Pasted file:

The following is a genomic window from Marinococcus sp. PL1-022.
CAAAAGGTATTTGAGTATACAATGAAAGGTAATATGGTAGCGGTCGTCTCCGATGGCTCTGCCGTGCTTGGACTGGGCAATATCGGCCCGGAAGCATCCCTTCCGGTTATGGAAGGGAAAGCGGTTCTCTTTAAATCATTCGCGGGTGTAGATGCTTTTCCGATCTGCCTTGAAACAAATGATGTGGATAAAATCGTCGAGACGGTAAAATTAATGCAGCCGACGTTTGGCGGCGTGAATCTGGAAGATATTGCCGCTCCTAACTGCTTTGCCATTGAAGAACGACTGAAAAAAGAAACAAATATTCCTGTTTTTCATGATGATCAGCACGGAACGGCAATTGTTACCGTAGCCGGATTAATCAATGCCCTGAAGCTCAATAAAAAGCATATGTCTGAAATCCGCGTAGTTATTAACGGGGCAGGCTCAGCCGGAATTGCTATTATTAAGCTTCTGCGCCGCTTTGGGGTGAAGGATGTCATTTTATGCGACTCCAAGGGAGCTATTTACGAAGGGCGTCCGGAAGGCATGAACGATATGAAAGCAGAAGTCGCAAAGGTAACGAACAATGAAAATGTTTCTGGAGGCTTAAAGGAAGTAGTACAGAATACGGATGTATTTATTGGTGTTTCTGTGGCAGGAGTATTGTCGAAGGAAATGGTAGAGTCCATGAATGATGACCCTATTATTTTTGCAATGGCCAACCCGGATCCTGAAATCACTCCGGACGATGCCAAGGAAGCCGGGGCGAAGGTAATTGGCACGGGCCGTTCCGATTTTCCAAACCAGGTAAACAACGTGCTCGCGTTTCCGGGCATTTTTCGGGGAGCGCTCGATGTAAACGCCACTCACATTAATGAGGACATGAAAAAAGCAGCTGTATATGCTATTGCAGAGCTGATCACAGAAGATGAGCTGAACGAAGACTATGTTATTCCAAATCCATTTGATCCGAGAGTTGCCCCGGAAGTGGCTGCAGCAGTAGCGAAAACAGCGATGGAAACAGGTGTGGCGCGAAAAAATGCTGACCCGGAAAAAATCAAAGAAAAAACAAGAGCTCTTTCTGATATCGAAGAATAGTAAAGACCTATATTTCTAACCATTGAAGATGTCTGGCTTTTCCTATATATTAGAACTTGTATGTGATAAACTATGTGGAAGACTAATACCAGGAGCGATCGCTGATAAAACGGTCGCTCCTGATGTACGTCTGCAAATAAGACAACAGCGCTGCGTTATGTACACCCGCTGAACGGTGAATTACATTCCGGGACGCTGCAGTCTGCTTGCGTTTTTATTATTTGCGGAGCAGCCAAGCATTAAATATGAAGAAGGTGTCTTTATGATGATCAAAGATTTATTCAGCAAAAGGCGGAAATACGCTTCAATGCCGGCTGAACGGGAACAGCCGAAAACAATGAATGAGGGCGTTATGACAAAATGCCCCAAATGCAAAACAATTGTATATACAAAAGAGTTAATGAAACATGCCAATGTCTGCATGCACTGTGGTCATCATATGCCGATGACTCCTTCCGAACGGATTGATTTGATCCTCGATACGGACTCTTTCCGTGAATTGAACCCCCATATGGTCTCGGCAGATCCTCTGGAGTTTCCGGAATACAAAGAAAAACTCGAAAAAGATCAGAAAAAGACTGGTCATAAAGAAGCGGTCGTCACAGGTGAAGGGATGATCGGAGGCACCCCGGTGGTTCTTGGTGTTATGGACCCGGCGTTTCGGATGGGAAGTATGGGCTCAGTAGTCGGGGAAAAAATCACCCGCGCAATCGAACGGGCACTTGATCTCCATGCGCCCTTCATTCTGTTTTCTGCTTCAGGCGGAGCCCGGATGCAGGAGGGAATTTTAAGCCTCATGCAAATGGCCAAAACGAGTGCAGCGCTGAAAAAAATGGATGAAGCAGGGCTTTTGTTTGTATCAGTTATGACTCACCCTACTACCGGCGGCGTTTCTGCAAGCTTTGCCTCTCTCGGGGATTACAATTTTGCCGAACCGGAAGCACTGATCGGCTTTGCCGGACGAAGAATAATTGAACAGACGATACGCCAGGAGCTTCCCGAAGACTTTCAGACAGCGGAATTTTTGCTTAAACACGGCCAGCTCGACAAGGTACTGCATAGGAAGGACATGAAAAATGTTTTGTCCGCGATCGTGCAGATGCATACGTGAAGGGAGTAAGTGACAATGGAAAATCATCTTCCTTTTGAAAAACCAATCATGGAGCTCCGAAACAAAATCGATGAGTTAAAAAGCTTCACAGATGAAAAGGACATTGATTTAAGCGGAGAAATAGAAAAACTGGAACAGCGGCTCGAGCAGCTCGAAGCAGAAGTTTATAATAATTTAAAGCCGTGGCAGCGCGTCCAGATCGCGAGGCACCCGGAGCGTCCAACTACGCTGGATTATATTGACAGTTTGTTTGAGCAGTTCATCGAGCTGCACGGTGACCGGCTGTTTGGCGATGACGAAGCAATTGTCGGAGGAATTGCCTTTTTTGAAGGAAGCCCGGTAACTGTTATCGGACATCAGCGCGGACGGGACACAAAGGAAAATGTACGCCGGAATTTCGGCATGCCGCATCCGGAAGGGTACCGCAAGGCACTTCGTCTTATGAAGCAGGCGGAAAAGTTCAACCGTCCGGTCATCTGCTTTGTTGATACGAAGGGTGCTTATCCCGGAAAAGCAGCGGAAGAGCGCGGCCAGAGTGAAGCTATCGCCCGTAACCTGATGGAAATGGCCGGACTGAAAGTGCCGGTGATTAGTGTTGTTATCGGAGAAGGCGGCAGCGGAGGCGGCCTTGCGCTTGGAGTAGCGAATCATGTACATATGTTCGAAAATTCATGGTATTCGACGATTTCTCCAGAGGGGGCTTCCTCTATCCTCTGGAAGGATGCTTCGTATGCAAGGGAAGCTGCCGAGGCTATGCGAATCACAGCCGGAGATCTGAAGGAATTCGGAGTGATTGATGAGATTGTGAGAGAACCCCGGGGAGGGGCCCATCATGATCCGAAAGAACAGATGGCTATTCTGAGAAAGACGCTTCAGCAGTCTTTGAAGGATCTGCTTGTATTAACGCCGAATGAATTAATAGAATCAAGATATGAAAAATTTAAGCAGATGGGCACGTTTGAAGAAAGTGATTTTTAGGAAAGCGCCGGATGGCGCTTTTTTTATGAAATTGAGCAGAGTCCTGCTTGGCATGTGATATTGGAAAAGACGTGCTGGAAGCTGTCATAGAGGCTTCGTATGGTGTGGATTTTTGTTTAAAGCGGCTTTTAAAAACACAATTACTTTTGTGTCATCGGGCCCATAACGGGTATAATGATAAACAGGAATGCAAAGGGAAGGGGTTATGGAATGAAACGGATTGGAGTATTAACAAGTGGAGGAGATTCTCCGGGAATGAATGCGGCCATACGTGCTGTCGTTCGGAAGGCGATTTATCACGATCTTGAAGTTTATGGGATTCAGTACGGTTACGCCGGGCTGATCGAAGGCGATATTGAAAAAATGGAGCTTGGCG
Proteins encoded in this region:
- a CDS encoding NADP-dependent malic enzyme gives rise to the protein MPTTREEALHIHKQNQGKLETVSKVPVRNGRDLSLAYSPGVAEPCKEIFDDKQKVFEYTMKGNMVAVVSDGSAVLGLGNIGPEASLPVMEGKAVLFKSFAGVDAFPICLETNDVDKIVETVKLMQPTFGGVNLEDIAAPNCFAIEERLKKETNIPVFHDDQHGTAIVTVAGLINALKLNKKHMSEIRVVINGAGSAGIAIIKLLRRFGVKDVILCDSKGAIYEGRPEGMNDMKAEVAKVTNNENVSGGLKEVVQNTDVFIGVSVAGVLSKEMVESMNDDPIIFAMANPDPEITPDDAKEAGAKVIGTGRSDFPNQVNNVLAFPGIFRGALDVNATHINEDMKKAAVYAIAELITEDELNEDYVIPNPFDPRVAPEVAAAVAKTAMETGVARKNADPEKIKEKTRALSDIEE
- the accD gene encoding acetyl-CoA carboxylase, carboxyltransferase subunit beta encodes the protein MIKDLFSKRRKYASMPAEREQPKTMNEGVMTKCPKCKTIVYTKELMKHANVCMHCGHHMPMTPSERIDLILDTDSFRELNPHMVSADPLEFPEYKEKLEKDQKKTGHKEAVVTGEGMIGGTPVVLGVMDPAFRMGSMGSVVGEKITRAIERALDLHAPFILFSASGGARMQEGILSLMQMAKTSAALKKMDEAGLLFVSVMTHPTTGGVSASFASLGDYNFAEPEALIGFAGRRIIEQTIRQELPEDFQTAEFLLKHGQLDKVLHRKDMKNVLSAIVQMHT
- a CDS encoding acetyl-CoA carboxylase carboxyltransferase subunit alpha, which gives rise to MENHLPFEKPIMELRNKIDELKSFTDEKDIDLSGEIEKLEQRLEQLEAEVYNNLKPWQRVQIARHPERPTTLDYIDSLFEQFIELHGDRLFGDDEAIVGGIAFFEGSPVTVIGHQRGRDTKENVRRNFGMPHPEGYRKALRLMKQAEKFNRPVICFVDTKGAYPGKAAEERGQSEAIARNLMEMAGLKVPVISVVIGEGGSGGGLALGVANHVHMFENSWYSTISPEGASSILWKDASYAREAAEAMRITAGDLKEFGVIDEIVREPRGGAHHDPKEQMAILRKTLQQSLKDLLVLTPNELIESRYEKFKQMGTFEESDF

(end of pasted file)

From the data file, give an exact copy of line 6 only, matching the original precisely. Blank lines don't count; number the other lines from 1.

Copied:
- a CDS encoding acetyl-CoA carboxylase carboxyltransferase subunit alpha, which gives rise to MENHLPFEKPIMELRNKIDELKSFTDEKDIDLSGEIEKLEQRLEQLEAEVYNNLKPWQRVQIARHPERPTTLDYIDSLFEQFIELHGDRLFGDDEAIVGGIAFFEGSPVTVIGHQRGRDTKENVRRNFGMPHPEGYRKALRLMKQAEKFNRPVICFVDTKGAYPGKAAEERGQSEAIARNLMEMAGLKVPVISVVIGEGGSGGGLALGVANHVHMFENSWYSTISPEGASSILWKDASYAREAAEAMRITAGDLKEFGVIDEIVREPRGGAHHDPKEQMAILRKTLQQSLKDLLVLTPNELIESRYEKFKQMGTFEESDF